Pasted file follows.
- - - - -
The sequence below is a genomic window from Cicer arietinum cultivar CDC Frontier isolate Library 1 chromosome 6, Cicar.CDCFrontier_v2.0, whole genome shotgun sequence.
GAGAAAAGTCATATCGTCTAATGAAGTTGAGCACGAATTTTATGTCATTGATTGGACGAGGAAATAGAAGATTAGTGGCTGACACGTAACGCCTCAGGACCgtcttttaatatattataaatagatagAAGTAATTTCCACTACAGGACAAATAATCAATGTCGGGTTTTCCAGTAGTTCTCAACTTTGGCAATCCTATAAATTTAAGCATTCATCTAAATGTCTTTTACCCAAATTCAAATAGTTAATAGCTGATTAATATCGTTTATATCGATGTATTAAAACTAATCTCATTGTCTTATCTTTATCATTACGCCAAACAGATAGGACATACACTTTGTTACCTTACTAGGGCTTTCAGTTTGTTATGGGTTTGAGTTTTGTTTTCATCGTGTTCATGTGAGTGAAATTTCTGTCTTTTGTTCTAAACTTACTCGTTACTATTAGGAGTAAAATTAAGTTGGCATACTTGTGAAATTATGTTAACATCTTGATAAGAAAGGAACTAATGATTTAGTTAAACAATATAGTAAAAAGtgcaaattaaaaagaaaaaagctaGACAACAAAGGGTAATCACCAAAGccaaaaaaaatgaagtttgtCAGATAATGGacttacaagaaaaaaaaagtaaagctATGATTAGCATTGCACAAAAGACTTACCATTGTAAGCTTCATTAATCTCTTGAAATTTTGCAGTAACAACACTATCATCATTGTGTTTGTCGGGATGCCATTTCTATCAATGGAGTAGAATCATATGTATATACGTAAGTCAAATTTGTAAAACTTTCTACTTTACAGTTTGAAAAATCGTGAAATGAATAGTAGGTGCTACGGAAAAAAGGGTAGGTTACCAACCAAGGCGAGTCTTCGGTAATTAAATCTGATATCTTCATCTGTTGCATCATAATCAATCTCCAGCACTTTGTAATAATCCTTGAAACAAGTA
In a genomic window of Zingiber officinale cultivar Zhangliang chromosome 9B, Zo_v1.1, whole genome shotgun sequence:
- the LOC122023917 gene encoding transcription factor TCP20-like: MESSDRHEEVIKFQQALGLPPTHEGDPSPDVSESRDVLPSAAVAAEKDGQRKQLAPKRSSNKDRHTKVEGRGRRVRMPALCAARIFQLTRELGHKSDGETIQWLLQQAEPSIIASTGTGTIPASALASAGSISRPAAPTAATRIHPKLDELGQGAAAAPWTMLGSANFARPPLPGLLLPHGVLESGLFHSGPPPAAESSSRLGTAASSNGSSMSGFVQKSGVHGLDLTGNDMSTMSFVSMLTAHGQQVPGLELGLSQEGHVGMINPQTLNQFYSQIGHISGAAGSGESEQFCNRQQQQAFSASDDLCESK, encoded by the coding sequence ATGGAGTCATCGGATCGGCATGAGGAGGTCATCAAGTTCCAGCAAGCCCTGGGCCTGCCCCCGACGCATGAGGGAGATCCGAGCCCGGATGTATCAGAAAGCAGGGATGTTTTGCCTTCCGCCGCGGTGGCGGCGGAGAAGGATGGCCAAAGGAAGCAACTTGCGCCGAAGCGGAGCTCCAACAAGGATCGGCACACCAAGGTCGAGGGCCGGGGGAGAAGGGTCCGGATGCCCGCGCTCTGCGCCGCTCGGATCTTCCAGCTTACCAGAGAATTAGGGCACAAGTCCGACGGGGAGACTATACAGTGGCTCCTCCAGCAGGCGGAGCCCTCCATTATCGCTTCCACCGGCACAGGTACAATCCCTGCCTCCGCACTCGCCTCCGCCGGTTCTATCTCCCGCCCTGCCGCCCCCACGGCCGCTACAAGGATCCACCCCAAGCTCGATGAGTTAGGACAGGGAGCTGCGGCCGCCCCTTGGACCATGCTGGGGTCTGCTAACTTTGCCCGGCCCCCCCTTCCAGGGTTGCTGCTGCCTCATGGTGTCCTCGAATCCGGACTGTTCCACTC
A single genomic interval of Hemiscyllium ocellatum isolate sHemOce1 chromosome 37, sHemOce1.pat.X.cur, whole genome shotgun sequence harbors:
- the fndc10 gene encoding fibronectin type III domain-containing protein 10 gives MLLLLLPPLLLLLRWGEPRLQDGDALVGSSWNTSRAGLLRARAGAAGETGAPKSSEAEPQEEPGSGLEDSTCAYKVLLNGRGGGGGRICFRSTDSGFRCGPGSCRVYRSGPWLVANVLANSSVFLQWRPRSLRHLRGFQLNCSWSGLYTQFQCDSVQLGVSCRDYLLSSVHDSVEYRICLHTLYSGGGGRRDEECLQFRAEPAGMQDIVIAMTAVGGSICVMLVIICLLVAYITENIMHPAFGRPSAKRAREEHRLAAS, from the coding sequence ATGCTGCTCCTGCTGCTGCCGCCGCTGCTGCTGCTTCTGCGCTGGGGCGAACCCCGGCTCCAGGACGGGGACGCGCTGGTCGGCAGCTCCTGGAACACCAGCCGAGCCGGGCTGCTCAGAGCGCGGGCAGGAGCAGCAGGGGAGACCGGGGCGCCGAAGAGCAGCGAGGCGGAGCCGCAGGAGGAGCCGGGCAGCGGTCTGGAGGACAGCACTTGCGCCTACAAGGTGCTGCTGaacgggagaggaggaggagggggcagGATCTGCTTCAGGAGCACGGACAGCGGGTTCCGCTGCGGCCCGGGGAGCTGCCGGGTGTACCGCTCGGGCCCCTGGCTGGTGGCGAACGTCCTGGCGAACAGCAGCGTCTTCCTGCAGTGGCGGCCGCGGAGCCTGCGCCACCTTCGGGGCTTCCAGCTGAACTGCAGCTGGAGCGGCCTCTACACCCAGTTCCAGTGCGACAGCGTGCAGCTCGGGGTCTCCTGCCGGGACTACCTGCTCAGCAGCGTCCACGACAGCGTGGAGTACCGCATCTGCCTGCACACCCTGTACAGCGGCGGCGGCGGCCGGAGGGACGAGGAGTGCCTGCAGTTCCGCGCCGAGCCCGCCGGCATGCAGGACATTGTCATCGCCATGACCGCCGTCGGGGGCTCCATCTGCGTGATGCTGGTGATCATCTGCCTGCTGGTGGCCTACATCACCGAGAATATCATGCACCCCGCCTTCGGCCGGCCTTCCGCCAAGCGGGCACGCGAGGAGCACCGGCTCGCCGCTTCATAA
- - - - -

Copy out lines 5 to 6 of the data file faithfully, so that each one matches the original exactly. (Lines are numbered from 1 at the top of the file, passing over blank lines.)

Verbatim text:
A single genomic interval of Hemiscyllium ocellatum isolate sHemOce1 chromosome 37, sHemOce1.pat.X.cur, whole genome shotgun sequence harbors:
- the fndc10 gene encoding fibronectin type III domain-containing protein 10 gives MLLLLLPPLLLLLRWGEPRLQDGDALVGSSWNTSRAGLLRARAGAAGETGAPKSSEAEPQEEPGSGLEDSTCAYKVLLNGRGGGGGRICFRSTDSGFRCGPGSCRVYRSGPWLVANVLANSSVFLQWRPRSLRHLRGFQLNCSWSGLYTQFQCDSVQLGVSCRDYLLSSVHDSVEYRICLHTLYSGGGGRRDEECLQFRAEPAGMQDIVIAMTAVGGSICVMLVIICLLVAYITENIMHPAFGRPSAKRAREEHRLAAS, from the coding sequence ATGCTGCTCCTGCTGCTGCCGCCGCTGCTGCTGCTTCTGCGCTGGGGCGAACCCCGGCTCCAGGACGGGGACGCGCTGGTCGGCAGCTCCTGGAACACCAGCCGAGCCGGGCTGCTCAGAGCGCGGGCAGGAGCAGCAGGGGAGACCGGGGCGCCGAAGAGCAGCGAGGCGGAGCCGCAGGAGGAGCCGGGCAGCGGTCTGGAGGACAGCACTTGCGCCTACAAGGTGCTGCTGaacgggagaggaggaggagggggcagGATCTGCTTCAGGAGCACGGACAGCGGGTTCCGCTGCGGCCCGGGGAGCTGCCGGGTGTACCGCTCGGGCCCCTGGCTGGTGGCGAACGTCCTGGCGAACAGCAGCGTCTTCCTGCAGTGGCGGCCGCGGAGCCTGCGCCACCTTCGGGGCTTCCAGCTGAACTGCAGCTGGAGCGGCCTCTACACCCAGTTCCAGTGCGACAGCGTGCAGCTCGGGGTCTCCTGCCGGGACTACCTGCTCAGCAGCGTCCACGACAGCGTGGAGTACCGCATCTGCCTGCACACCCTGTACAGCGGCGGCGGCGGCCGGAGGGACGAGGAGTGCCTGCAGTTCCGCGCCGAGCCCGCCGGCATGCAGGACATTGTCATCGCCATGACCGCCGTCGGGGGCTCCATCTGCGTGATGCTGGTGATCATCTGCCTGCTGGTGGCCTACATCACCGAGAATATCATGCACCCCGCCTTCGGCCGGCCTTCCGCCAAGCGGGCACGCGAGGAGCACCGGCTCGCCGCTTCATAA